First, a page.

For Younger Readers: Basic Practices of Islam

by Nur Muhammad, PhD

The Islamic Guardian (UK), January to March 1981 Issue (Vol. 2, No. 1, pp. 13–15)

Man needs to look after his body by, for example, eating, drinking, ex­ercising, and keeping clean. If you neglect to do these properly and regu­larly, your body suffers and you may well fall ill. Islam teaches that, as well as having a body, each human being also has within him a spirit. It is through this spirit that we can come near God, for He is not a physical thing we can see, touch, or approach with our body.

The spirit, like the body, also needs looking after. God has taught man how to take care of his body through his instincts and through the medical knowledge he has acquired over the centuries. And it is through the Word of God, the Holy Quran, that He has taught man the rules for taking care of his spirit.

If man neglects his spirit, it is his character and behaviour that suf­fer. People, and even whole nations, become greedy and selfish. Different races and groups become jealous of, and start hating one another. Countries develop destructive weapons to fight among themselves. The strong oppress the weak, the weak fight back, and there is no peace or safety anywhere.

Islam teaches people how they can look after the spirit so that they come closer to God and learn to use their talents, energy and wealth to help others. There are four practices that Islam has made compulsory for us to perform. These are compulsory because they are as necessary for the spirit as eating, drinking or cleaning are for the body. You probably al­ready know something about them:

  1. Prayer (Salah) five times a day.
  2. Fasting (Saum) everyday during the month of Ramadan.
  3. Charity (Zakat) regularly.
  4. Annual Pilgrimage to Makkah [Mecca] (Hajj) once in a lifetime if possible.

Remember that one important purpose of these practices is to make us feel that God is near us, and so to purify our hearts and minds. This means that when you perform any of these four duties, you must understand what you are saying and doing. Your mind and thoughts should be fully concentra­ted on God, and all your words and movements should be meant from the bot­tom of the heart.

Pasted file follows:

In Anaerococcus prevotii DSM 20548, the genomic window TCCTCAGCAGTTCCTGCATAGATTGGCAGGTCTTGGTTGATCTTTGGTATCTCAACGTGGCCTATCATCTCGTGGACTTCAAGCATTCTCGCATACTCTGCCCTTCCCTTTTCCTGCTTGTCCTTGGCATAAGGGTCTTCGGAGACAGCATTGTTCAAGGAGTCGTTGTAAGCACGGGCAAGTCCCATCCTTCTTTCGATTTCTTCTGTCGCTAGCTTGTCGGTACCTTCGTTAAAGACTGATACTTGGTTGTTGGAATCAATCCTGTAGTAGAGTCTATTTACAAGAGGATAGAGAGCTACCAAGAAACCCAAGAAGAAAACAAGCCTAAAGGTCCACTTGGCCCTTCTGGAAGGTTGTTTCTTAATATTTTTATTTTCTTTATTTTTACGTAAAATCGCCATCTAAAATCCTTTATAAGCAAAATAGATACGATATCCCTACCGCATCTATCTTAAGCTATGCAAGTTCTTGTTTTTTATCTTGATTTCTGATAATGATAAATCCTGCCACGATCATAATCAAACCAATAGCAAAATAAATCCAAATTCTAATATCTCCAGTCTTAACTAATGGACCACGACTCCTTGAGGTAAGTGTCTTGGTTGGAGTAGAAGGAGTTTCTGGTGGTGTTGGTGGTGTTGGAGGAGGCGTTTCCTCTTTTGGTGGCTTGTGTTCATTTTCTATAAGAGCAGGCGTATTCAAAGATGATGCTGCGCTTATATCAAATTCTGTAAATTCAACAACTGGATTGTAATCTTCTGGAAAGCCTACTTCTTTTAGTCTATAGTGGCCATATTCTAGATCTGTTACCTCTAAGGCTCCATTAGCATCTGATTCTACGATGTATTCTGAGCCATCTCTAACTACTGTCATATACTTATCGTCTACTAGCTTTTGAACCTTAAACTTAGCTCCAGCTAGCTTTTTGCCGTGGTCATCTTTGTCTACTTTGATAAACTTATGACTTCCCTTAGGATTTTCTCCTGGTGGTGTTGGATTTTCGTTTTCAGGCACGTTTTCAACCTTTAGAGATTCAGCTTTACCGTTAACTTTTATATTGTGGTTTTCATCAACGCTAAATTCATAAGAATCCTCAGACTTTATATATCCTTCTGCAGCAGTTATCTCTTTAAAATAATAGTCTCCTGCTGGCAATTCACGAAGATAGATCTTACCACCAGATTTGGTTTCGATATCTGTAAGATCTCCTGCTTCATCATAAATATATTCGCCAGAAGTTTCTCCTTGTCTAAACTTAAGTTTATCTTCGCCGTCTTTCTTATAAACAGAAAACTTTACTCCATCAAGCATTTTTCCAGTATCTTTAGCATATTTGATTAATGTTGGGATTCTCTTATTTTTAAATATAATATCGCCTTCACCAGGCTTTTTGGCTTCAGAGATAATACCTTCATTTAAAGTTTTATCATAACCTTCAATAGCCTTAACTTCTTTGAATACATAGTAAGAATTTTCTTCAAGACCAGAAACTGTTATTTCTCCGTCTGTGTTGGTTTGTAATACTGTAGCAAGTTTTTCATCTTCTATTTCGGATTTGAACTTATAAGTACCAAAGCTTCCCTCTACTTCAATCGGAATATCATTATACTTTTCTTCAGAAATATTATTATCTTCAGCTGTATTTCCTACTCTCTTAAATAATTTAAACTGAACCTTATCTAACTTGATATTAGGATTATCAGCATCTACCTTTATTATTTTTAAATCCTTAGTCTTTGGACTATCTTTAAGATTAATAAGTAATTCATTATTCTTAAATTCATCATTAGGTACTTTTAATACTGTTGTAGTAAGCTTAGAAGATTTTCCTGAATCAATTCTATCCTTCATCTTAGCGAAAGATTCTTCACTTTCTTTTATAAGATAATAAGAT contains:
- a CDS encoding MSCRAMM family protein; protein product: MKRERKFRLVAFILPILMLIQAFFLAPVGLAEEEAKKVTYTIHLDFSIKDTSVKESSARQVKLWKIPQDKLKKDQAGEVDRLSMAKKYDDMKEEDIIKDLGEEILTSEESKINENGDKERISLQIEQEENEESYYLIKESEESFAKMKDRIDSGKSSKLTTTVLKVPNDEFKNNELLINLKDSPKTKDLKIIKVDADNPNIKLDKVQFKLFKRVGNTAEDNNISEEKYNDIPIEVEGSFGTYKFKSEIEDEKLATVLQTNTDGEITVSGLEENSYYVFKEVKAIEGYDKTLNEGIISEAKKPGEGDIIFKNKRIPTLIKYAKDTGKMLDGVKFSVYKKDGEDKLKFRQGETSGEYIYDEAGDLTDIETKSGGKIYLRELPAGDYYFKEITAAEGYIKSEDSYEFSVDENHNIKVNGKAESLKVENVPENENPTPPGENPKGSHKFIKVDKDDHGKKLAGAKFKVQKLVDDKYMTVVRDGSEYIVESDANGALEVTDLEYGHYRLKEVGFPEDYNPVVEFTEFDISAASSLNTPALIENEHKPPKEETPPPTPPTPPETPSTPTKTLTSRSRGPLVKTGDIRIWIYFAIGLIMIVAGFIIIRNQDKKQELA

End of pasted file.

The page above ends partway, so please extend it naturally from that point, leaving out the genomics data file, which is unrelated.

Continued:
Another important purpose of these four practices is to teach us cer­tain lessons to put into action in our everyday lives. Remember that if we do not learn these lessons, and do not change our attitudes and behaviour in our daily lives for the better, then we do not gain anything at all from our prayers, fasting, charity, or Hajj.


The five times a day prayers remind us of God again and again in the middle of our daily activities, that we must remember Him and His Com­mands in whatever we do. In prayer, we must know the meaning of the Arabic words we utter. And we must say them as if we were talking to God face-to-face. Apart from the set Arabic words, we may also say anything we want to, in any language we like, at any stage in the prayer.

When praying, we address God not just with the words we say, but also with the body. When we bow down or prostrate (with the forehead on the ground) we are really saying that we want to bow down to the commands God has given us for our everyday life. Throughout the prayer, we must feel in our hearts what our words and our positions are telling us. And after the prayer when we return to our other activities, we should remember to put into action the lessons learnt in it.


The purpose of the daily fasting in Ramadan is to train us to stay away from our desires when it would be harmful to follow them. So, while fasting we should think that if we can keep away from food and drink for a few hours because God has told us to do it, then in our everyday life too we must keep away from the ways of evil He has forbidden.


Islam tells us to give a part of our possessions to those who are in need. We must not give worthless things but those which we like to have ourselves. Charity also means doing any kind of good to people, even speaking a kind word or showing someone the way.

Pilgrimage (Hajj):

In the great annual gathering at Makkah [Mecca] (Saudi Arabia) Muslims of all races, colours, and countries live and worship together for a few days, all wearing the same simple dress. The lesson to carry back home from Hajj is that the world is really one country, and the people, black and white, rich and poor, western and eastern, high and low, are all equal and should live together in love and peace, which they can only do by obeying Allah.